South Florida fans have known Paul Castronovo for more than two decades as the irreverent host of the syndicated Paul & Young Ron Show on local radio, but now he’s trying to parlay that brand recognition into the wine business.
Several chance events during a 2008 vacation in Italy lead Castronovo into creating his own wine label Castronovo Vineyards. It started with a random meeting in a trattoria in the Lake Cuomo area with a wine salesman who introduced Castronovo and his wife Gina to a whole new world of Italian wine varietals. Then came a three-hour drive to Abruzzo to meet the Galasso family, the owner of San Lorenzo winery. The family had no one importing its wine in America and decided Castronovo’s notoriety as a famous radio DJ would be a perfect match, so they spent the day literally wining and dining him.
Castronovo loved the wine, but he knew nothing about the wine business and wasn’t sure he wanted to start. That changed on the plane ride home from Italy when he ended up meeting Bruce Hunter, the president of Shaw-Ross Importers, a division of Southern Wine & Spirits. During the trip, Castronovo and Hunter began working on the beginning of what would eventually lead to a partnership.
“I certainly didn’t go to Italy to start a business,” Castronovo said. “I love wine, but I didn’t know anything about the business. I started calling every guy I know. I didn’t want to stick my name on a label unless it was a great wine.”
The Castronovo Vineyards Montepulciano arrived in Florida in December 2009, sold 1,200 cases during its first year and then doubled in sales the following year. Sales saw a 112 percent jump in 2012 compared to the previous year. Last year, the vineyard introduced a Pecorino, a white wine, which has already been selling out in certain locations. Both wines retail for an average of $15 per bottle. Coming next year is a more expensive reserve wine.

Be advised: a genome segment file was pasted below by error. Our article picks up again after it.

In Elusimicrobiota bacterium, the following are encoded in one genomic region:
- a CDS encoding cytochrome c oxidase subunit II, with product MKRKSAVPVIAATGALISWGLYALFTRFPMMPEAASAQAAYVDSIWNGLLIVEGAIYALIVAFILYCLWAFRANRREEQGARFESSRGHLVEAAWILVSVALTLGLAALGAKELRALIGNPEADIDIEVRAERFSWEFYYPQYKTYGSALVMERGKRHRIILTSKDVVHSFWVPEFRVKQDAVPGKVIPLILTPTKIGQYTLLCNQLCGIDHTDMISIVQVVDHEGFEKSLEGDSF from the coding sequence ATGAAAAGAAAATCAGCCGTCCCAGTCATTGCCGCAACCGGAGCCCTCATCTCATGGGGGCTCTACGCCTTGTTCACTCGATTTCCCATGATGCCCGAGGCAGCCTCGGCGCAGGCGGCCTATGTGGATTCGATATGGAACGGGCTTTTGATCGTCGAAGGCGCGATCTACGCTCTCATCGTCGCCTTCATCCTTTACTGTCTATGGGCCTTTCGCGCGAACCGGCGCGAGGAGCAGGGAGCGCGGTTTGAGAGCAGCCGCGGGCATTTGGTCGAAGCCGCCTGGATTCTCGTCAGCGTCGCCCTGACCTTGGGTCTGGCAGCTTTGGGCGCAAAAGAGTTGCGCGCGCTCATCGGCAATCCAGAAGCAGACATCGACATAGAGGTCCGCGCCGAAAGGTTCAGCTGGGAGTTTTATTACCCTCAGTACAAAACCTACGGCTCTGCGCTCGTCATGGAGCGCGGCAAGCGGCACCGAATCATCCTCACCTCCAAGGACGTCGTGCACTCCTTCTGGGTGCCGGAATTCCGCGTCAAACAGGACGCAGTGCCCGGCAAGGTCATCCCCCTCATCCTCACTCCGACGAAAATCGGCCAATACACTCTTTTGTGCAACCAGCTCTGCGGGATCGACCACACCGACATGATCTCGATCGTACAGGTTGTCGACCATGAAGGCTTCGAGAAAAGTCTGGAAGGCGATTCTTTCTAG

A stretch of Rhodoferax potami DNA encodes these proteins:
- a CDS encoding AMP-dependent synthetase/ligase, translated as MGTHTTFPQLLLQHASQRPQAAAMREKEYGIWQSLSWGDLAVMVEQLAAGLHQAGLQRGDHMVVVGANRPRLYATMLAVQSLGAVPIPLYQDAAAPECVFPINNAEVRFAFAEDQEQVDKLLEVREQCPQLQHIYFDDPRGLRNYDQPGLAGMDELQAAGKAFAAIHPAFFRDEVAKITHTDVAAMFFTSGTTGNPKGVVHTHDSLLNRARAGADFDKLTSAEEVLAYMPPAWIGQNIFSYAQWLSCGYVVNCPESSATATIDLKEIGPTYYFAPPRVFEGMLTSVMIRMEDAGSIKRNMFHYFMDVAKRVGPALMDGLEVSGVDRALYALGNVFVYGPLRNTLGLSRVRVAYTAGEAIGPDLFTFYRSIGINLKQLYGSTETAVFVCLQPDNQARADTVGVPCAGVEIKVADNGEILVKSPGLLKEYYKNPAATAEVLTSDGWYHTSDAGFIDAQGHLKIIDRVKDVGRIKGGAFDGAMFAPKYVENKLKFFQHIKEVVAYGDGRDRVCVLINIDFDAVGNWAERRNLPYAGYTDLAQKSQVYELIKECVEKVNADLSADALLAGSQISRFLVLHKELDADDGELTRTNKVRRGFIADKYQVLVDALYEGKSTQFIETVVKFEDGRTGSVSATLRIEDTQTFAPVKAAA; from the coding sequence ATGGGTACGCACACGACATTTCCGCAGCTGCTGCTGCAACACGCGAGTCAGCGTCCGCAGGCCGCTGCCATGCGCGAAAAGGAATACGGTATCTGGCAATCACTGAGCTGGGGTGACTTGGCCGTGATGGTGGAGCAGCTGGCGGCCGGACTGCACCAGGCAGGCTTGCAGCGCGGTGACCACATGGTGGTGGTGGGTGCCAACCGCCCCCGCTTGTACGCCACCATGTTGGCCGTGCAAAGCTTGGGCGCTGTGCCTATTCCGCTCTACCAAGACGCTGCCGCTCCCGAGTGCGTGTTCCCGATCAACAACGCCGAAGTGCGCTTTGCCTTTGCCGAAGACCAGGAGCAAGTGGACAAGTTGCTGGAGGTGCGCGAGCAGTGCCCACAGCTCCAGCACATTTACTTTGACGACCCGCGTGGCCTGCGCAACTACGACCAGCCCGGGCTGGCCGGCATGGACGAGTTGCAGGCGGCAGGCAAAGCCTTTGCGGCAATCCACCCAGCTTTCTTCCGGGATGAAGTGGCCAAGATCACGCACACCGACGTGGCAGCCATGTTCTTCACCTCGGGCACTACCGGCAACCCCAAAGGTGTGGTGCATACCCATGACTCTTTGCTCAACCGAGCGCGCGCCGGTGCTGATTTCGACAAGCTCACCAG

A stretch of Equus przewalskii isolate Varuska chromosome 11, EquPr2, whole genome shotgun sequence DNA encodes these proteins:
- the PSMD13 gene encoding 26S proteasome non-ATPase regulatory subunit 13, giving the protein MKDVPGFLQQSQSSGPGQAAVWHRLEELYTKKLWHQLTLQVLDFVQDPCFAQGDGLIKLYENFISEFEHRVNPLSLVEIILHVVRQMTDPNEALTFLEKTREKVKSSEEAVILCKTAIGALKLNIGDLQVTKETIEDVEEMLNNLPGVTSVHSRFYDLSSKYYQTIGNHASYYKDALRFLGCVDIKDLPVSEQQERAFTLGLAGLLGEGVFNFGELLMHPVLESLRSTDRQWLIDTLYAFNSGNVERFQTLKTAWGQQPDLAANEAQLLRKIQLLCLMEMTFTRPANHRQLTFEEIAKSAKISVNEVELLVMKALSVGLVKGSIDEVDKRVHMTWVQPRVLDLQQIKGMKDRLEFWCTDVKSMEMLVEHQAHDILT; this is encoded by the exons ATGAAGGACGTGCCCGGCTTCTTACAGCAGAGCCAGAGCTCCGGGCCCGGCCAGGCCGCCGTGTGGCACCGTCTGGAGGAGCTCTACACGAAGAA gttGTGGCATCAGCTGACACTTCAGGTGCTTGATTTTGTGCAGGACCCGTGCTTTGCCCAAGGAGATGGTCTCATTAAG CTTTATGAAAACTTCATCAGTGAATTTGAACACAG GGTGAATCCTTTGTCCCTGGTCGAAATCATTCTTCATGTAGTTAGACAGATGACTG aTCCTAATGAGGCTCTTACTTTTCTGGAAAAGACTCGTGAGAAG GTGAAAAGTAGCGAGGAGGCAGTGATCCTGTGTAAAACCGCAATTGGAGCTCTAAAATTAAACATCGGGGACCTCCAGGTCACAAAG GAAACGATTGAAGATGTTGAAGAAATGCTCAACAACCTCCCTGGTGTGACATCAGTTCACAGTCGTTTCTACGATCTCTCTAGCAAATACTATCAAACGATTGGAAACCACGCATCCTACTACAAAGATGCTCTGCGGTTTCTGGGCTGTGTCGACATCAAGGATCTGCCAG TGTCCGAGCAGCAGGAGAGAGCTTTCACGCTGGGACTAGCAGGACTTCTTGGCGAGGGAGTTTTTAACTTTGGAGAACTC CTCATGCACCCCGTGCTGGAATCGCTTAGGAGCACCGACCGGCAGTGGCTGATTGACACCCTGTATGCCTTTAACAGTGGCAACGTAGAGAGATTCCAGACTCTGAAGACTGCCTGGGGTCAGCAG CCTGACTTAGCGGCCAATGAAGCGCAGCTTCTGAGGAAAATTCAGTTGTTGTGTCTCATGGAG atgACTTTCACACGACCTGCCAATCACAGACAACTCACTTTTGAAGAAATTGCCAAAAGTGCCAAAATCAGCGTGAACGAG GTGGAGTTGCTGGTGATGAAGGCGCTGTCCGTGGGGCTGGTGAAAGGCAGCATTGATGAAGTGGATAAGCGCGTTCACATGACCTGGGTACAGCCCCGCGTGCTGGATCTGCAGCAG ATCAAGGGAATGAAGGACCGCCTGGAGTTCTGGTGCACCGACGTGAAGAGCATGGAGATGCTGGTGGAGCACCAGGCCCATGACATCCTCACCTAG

In total, Castronovo Vineyards has sold 4,850 cases. The wine is currently available in 1,100 accounts and in seven states: Florida, New York, New Jersey, Connecticut, Delaware, Pennsylvania and Illinois. Castronovo wine is on the shelves at major retailers like Total Wine and Publix and on the menu at a diverse group of South Florida restaurants ranging from Joe’s Stone Crab to Anthony’s Coal Fired Pizza.
But it’s still in its early stages of development and the process has been a challenge for Castronovo.
“I thought this would be something that happened overnight and the money would be rolling in,” he said. “The product is rolling out and that’s a good thing. The money will come.”
After chatting with Castronovo about his wine business, we asked him to write out his answers to a few questions:
Q. What have you learned about the wine business?
I’ve learned that I love wine but that there’s way more to the business than just tastings and eating at great restaurants. I also learned that if I don’t work the product it’s not going to be successful. I figured that since people know my name, that restaurants and chefs would simply take a call from me and I would be right on their menus. A chef may love me and the wine, but he may not be the answer man. Find the answer man, the GM, a corporate guy and get him to taste the product. Then they may add the wine, but will it be by the bottle or the glass? By the glass is where the volume is, and that’s not an easy position to get on a menu.